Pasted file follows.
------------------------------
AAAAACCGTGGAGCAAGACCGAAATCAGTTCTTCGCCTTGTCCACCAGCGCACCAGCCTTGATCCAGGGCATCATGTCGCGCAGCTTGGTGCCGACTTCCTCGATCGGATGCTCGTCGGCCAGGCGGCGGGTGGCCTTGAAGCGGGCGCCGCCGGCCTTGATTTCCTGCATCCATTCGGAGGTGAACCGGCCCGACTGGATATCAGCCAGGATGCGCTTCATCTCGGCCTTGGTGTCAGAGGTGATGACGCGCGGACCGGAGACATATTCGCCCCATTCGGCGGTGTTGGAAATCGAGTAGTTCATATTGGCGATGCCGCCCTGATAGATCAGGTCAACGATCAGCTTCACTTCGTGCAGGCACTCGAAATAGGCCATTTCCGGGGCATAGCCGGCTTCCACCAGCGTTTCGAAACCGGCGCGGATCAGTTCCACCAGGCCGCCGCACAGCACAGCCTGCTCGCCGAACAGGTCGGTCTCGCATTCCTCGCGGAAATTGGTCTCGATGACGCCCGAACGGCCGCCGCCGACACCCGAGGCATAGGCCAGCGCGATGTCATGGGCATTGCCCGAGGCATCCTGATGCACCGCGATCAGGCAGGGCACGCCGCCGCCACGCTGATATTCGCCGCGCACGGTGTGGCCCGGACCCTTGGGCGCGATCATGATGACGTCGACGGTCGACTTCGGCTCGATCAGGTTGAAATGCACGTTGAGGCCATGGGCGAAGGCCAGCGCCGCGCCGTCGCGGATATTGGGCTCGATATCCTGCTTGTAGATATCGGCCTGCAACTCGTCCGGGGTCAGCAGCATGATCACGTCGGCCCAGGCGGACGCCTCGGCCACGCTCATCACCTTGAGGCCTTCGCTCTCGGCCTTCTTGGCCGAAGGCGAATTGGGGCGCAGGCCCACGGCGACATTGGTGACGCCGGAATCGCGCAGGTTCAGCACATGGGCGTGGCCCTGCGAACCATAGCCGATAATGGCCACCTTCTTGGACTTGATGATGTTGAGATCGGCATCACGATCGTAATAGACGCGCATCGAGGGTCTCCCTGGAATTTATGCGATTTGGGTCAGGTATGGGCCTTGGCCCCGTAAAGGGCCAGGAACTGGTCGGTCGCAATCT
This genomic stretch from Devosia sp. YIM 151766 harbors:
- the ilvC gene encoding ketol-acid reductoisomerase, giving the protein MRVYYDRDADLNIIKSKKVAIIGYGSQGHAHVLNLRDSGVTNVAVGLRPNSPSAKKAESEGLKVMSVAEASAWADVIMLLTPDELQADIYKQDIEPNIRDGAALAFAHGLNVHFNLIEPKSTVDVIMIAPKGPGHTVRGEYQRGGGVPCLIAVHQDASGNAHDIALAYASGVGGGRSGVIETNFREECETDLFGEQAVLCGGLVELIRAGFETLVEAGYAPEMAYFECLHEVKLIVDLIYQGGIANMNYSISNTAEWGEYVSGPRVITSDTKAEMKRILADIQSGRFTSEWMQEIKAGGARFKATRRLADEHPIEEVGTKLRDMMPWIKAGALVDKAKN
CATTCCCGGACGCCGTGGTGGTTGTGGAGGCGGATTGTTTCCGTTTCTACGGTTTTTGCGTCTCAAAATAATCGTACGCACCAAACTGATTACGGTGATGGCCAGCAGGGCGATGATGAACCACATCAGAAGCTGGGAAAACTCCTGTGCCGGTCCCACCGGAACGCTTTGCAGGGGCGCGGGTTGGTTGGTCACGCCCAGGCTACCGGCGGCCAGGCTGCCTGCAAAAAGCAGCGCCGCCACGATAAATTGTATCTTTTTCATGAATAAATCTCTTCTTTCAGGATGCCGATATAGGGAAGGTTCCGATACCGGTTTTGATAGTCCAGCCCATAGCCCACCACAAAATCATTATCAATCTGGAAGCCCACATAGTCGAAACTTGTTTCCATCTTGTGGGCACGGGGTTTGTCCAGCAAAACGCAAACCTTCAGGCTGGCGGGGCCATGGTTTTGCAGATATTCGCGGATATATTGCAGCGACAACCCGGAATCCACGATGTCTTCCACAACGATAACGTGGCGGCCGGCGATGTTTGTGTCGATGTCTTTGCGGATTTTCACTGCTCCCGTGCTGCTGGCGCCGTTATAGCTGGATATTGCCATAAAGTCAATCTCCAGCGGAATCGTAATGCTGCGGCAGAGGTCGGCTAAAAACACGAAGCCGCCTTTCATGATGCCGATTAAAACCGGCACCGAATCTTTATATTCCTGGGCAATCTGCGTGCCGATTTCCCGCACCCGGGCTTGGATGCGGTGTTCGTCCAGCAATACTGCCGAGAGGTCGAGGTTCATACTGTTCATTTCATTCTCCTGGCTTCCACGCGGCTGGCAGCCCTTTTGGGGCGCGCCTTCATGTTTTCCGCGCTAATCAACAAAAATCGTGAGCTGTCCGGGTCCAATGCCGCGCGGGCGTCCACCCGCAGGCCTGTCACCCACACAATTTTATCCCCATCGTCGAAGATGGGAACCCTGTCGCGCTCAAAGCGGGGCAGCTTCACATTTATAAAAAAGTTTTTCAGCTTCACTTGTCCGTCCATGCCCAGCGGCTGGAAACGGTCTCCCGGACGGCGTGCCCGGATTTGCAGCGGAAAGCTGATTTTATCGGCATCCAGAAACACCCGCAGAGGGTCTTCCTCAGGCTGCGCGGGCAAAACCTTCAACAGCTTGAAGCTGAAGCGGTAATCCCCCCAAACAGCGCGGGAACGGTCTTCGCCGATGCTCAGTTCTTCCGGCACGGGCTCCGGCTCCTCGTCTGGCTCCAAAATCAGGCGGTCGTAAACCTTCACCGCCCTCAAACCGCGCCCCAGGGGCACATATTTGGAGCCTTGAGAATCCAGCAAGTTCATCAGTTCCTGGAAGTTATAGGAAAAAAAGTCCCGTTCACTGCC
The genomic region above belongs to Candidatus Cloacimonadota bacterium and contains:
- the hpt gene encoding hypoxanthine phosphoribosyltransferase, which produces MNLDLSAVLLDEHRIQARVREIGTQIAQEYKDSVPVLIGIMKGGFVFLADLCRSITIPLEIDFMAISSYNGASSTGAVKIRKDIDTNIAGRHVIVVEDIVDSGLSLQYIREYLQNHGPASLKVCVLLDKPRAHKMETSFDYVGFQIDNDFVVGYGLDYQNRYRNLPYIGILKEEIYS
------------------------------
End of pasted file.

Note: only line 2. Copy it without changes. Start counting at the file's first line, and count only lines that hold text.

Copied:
This genomic stretch from Devosia sp. YIM 151766 harbors: